Comments on the Triggering of Article 50

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Today the Prime Minister will trigger Article 50, and embark on her negotiations for a hard Brexit – out of the Single Market and out of the Customs Union.

Triggering Article 50, will impact on York, a city that voted clearly to ‘remain’ in the EU. The fall in the value of the pound clearly makes York attractive to visitors to come to the city from overseas since the weakness in the exchange rate means that British goods are cheaper. This should boost spending by visitors.

However at the same time, it also means that the cost of imports for manufacturing and the cost of living in the UK is far more expensive, and whether with the weekly shop, when refuelling the car or paying energy bills, life is becoming more expensive. The recent rise in inflation and the further public sector pay restraint announced yesterday will mean that local residents will certainly feeling the pinch of Brexit. No one voted to become poorer and yet the last 9 months has seen changes to the cost of living. Businesses that trade with the EU have also expressed their serious concerns with me about their future, particularly with the Prime Minister’s hard Brexit plans.

The universities have already faced a fall in students applying to study in York from the EU and challenges over research projects and partnerships. The universities provide a springboard to economic growth in the city, whether through digital media or growth in the bio and agri-tech industries for example. The slowdown of investment in the UK is concerning if we are to see a much needed boost for good jobs in the city.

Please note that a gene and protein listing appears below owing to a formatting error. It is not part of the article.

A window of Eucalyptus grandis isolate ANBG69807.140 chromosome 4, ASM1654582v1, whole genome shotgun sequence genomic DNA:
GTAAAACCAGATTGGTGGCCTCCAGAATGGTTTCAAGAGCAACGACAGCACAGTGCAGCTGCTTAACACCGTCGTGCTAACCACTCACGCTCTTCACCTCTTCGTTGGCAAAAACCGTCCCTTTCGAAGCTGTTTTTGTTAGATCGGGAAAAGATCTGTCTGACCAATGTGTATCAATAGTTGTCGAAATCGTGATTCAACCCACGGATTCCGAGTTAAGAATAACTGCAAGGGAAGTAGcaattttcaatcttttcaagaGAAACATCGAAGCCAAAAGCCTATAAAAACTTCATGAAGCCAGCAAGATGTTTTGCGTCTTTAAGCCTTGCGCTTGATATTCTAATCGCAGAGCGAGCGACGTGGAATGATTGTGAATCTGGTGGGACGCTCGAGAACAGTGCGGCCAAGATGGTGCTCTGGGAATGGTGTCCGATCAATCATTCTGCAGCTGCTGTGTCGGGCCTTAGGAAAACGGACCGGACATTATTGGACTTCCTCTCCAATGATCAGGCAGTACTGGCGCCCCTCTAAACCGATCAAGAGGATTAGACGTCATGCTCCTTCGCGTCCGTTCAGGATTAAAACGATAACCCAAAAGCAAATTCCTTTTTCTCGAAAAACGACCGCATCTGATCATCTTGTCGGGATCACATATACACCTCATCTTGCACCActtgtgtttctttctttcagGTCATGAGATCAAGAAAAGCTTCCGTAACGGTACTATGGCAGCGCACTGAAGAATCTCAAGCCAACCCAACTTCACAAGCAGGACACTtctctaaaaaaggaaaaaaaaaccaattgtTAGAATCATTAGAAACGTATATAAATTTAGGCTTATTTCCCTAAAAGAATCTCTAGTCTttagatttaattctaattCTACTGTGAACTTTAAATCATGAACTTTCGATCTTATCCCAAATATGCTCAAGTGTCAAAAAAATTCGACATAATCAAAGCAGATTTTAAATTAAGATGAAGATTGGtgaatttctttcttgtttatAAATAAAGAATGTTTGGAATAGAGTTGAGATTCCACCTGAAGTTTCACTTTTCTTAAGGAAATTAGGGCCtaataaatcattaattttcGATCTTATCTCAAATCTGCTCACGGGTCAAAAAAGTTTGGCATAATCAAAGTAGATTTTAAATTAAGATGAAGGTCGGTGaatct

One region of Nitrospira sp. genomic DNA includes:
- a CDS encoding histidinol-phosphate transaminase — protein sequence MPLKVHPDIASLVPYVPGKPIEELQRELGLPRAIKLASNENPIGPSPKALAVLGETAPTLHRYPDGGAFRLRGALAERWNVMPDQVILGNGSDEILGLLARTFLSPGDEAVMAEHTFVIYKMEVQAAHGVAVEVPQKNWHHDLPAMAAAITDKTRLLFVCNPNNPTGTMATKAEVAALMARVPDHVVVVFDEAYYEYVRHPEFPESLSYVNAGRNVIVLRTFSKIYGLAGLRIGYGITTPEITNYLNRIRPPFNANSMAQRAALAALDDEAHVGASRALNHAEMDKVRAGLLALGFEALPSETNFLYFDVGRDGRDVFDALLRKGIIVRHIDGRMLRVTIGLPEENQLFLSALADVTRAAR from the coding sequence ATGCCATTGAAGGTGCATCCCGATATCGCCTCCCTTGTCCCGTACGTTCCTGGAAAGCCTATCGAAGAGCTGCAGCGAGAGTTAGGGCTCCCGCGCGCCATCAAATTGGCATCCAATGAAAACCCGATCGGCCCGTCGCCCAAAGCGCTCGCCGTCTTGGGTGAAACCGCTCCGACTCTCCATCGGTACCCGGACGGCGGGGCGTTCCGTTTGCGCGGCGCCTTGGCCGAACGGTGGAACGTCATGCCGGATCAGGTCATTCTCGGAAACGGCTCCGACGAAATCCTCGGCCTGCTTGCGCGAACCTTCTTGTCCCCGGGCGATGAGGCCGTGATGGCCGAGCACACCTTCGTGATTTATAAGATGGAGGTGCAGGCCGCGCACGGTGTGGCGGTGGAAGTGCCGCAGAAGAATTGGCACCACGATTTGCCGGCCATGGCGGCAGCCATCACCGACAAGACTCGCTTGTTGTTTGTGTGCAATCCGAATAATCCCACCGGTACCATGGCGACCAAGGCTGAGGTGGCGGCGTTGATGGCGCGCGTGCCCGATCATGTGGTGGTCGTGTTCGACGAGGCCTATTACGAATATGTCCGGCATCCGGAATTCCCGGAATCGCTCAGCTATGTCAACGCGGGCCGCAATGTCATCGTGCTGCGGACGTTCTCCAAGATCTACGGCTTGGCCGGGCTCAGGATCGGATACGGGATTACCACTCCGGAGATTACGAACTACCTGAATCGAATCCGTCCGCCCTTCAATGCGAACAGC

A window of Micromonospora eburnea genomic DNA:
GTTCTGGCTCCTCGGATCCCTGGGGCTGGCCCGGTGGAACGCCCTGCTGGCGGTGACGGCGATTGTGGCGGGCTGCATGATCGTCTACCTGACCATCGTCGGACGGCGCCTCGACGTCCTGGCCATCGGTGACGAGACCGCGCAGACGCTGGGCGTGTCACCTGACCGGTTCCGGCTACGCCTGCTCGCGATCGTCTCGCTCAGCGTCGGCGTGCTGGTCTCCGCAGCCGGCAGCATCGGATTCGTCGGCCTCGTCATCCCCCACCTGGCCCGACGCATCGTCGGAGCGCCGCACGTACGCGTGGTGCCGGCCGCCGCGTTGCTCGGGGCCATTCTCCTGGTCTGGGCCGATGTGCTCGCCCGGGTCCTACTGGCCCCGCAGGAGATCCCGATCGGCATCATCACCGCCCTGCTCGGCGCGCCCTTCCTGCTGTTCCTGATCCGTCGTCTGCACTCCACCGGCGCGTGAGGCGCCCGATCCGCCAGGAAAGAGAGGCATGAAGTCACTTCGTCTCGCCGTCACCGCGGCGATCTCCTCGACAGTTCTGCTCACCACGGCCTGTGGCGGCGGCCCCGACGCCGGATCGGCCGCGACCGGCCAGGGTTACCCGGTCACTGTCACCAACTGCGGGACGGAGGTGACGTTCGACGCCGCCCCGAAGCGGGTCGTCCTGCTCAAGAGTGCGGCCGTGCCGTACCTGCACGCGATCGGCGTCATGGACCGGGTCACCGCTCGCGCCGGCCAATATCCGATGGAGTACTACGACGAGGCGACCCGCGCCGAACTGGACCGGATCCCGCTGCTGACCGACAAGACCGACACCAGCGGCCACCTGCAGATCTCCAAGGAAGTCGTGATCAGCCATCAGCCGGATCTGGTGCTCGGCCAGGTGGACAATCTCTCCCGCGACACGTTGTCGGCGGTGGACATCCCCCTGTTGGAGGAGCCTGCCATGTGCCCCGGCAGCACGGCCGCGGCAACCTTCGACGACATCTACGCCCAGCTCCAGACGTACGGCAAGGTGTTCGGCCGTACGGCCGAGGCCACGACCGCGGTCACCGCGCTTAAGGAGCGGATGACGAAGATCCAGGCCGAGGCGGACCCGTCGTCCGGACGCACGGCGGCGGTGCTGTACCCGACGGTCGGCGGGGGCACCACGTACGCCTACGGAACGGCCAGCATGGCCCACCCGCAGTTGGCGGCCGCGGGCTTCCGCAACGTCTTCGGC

As Article 50 is triggered, EU citizens living in York remain totally uncertain about their future. Many work in our NHS and wider public services. As we thank them for all they do, clearly there will be greater anxiety once the Prime Minister actually triggers Article 50. In the same way that the Government is ill-prepared for these talks, as scrutiny of the Government has shown, worryingly the Tory-LibDem coalition Council has yet to show signs of its strategy for addressing York’s future outside of the UK either.

Labour has published its six point plan to assess the success of the negotiations. We have made it clear that jobs and workers’ rights, consumer and environmental protections, as well as tariff-free trade with the EU must continue. The co-operation with EU countries in securing peace, addressing global challenges like conflict and climate change and maximising our national security must also be part of any future deal.

We will all judge the talks and their outcome, and I will do all I can to ensure that we get the best deal for York.

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